The author submits that the physical science definition of impossible applies also to human action. Furthermore, the author claims that it is impossible for any society based on coercion, and thus lacking freedom, to sustain itself indefinitely and avoid collapse. To do so would violate a fundamental law of physical nature that has a direct analog in the volitional domain. The first law of thermodynamics, also known as the law of conservation of energy states that energy cannot be created or destroyed. It can only be transformed. The idea of getting something for nothing via political coercion violates the law of conservation of energy. Economists recognize this in their maxim “there is no such a thing as free lunch.”

There is historical evidence that all coercive social structures eventually fall. Edward Gibbons set forth the prototypical example in his treatise, The History of the Decline and Fall of the Roman Empire (1776-1788). History demonstrates that every major society of the past has eventually replicated the fall of Rome. Existing societies, including the United States, are not immune to this general rule. It is just that their fall has not yet occurred.

However, there also is no natural law that says we must be passive victims of societal collapse. Subsequent chapters will explain why Galambos posited that it is not only possible, but also practical to achieve freedom as defined above and produce a non-coercive civilization that can survive and prosper indefinitely. They will also explain in simple, logical terms why a coercive political structure cannot survive.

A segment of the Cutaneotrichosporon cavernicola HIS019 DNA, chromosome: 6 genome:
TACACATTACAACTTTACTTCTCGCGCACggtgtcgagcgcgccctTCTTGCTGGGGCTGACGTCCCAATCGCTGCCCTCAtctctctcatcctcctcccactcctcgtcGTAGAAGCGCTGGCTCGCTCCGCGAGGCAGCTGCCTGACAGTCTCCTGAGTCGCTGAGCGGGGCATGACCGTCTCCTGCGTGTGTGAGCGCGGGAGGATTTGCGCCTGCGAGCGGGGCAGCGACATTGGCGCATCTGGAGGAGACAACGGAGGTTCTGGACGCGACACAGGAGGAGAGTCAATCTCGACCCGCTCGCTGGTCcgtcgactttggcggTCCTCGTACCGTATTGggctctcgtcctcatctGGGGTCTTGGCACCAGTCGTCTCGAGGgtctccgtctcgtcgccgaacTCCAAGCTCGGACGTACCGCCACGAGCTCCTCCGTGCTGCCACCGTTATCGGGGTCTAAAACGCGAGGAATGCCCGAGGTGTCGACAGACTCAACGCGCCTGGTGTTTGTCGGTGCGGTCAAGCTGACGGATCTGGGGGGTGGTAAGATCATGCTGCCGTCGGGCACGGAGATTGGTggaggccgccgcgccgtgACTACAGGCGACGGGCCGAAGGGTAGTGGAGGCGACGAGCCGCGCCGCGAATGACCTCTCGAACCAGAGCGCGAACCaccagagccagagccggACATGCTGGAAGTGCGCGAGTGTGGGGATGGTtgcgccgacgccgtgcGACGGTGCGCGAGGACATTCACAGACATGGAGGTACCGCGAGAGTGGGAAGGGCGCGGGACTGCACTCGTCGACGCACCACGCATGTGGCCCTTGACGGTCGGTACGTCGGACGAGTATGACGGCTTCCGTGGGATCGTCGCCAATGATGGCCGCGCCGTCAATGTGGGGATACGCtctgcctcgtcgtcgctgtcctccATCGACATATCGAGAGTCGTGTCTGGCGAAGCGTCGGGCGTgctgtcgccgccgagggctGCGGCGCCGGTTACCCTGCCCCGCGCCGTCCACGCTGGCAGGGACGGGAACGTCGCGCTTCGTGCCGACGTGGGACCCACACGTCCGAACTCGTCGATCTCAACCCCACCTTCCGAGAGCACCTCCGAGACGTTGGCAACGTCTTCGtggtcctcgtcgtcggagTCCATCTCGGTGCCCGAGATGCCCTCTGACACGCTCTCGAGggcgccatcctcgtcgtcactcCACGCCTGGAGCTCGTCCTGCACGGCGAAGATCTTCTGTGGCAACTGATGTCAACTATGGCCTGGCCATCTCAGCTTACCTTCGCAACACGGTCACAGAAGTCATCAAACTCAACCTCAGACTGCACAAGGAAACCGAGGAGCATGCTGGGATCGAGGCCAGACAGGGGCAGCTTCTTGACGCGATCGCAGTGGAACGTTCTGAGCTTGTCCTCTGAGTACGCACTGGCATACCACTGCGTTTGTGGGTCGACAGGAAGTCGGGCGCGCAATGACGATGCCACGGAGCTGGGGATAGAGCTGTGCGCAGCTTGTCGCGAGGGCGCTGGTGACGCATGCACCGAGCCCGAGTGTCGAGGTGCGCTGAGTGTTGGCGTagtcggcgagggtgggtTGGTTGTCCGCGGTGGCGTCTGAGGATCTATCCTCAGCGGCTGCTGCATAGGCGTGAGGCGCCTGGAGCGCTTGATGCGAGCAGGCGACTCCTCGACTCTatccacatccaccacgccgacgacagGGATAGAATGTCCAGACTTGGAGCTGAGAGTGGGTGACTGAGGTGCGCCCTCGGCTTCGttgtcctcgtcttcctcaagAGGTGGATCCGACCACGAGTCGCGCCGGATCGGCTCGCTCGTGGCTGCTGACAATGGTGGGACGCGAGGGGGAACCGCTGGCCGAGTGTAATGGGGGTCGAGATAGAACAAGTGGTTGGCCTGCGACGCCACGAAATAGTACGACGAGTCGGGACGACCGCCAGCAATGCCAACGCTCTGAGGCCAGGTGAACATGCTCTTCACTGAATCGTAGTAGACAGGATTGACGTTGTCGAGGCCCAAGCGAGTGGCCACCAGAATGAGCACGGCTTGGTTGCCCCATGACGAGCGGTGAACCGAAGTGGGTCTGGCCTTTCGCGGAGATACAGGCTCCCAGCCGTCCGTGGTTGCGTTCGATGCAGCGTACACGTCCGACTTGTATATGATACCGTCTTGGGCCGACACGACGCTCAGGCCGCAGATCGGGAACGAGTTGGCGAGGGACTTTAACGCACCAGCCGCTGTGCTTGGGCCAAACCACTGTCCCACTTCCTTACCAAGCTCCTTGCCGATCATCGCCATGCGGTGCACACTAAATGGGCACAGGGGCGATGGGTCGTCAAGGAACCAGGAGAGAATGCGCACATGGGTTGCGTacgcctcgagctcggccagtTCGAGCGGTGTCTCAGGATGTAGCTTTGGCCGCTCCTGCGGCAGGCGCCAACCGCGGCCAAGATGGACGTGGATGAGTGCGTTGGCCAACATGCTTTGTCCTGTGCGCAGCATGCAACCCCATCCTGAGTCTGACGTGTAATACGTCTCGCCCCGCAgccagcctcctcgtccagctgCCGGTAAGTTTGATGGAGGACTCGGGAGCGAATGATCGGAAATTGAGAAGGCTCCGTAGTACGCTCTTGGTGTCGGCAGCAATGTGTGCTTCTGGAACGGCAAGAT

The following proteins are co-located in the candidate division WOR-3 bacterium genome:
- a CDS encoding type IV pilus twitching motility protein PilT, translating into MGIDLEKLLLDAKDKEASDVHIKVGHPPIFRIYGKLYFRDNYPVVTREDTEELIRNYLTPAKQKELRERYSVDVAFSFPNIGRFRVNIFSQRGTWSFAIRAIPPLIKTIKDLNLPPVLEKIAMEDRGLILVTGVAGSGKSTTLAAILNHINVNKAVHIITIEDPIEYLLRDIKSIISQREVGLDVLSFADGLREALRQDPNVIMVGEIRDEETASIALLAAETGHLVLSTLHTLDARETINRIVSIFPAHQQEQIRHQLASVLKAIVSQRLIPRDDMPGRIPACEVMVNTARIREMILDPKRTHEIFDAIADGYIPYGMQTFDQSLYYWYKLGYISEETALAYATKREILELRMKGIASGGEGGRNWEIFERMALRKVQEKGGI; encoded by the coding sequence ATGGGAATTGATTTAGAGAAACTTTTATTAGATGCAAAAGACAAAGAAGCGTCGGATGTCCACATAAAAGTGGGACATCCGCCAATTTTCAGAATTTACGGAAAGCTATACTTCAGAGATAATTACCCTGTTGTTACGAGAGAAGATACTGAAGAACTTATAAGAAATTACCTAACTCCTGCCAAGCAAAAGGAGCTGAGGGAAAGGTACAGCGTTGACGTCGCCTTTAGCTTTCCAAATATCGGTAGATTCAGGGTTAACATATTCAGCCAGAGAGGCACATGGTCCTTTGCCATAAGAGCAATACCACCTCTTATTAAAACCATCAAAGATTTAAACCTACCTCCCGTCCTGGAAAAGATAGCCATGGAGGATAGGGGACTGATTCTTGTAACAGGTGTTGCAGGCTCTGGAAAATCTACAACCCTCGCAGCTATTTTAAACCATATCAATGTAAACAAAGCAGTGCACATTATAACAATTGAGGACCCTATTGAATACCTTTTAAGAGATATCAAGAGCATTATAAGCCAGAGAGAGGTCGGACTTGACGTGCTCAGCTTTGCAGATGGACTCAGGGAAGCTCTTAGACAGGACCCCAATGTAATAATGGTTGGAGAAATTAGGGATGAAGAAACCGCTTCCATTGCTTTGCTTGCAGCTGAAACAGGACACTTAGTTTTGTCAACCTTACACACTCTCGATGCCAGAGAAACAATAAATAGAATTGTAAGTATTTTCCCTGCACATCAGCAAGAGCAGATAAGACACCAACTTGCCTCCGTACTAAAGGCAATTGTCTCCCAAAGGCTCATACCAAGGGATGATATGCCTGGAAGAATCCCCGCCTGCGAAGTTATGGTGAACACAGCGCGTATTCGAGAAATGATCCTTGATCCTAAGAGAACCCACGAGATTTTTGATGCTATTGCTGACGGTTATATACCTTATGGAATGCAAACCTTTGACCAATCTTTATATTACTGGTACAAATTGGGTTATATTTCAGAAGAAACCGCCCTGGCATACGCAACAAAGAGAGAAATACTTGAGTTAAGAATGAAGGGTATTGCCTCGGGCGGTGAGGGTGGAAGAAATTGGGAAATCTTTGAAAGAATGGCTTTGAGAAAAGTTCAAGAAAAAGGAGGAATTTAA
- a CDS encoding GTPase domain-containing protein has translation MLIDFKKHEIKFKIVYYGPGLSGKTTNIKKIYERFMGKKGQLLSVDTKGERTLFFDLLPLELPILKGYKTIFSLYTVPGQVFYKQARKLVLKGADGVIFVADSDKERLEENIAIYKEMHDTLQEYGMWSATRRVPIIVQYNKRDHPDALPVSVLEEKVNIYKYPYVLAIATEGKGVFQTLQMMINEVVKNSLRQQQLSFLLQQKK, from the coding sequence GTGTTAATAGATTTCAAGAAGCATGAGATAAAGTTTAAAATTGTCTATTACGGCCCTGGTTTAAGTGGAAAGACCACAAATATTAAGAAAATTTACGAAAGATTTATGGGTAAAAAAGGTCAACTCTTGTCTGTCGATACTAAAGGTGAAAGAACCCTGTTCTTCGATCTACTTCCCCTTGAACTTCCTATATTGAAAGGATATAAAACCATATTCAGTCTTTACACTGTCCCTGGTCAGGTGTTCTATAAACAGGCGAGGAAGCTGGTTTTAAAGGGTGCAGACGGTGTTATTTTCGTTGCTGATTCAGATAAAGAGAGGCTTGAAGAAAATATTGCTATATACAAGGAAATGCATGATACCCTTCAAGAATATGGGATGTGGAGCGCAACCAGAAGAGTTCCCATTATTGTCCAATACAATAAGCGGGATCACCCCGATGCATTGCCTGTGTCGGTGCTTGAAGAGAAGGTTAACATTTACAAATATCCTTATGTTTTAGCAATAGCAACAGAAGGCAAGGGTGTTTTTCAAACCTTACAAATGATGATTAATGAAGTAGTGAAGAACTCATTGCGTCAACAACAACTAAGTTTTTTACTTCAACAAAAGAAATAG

The three concepts defined so far–property, freedom, and impossible–are basic building blocks for the science of volition. They are arbitrary definitions created by the author. However, all definitions, including the most fundamental terms of science, are arbitrary. People create definitions to facilitate communication and make it more effective.

Communication depends on understanding another’s meaning for words and phrases. Thus, scientists have found from experience that the most useful definitions tend to be those that are simple, clear and precise. An arbitrary definition comes into usage if it is useful for communication and it becomes universally accepted if it has a high degree of utility. For example, in physics, Isaac Newton in his laws of motion employs the term “momentum.” Newton’s definition of momentum became so useful that in physics the sole meaning of the word momentum is that ascribed to it by Newton.

Solutions to social problems must be compatible and consistent with the nature of the universe. Nothing can be accomplished that is based on trying to change the nature of the universe. Science is the organized knowledge derived from study of the nature of the universe. Science consists of discovery and innovation. Discovery is learning how the universe works. Innovation is harnessing that knowledge to accomplish something specific, such as building an airplane to achieve human flight.

Most technological progress has occurred in the past 350 years, and very little occurred before then. This is due to a revolution in science, the Newtonian revolution achieved by Isaac Newton in the seventeenth century. Newton created an intellectual framework that became the basis of all subsequent scientific progress. The Newtonian revolution was the direct cause of two more revolutions of great significance: the industrial revolution and the American Revolution. These lectures are an application of the Newtonian Revolution to the volitional domain of human action.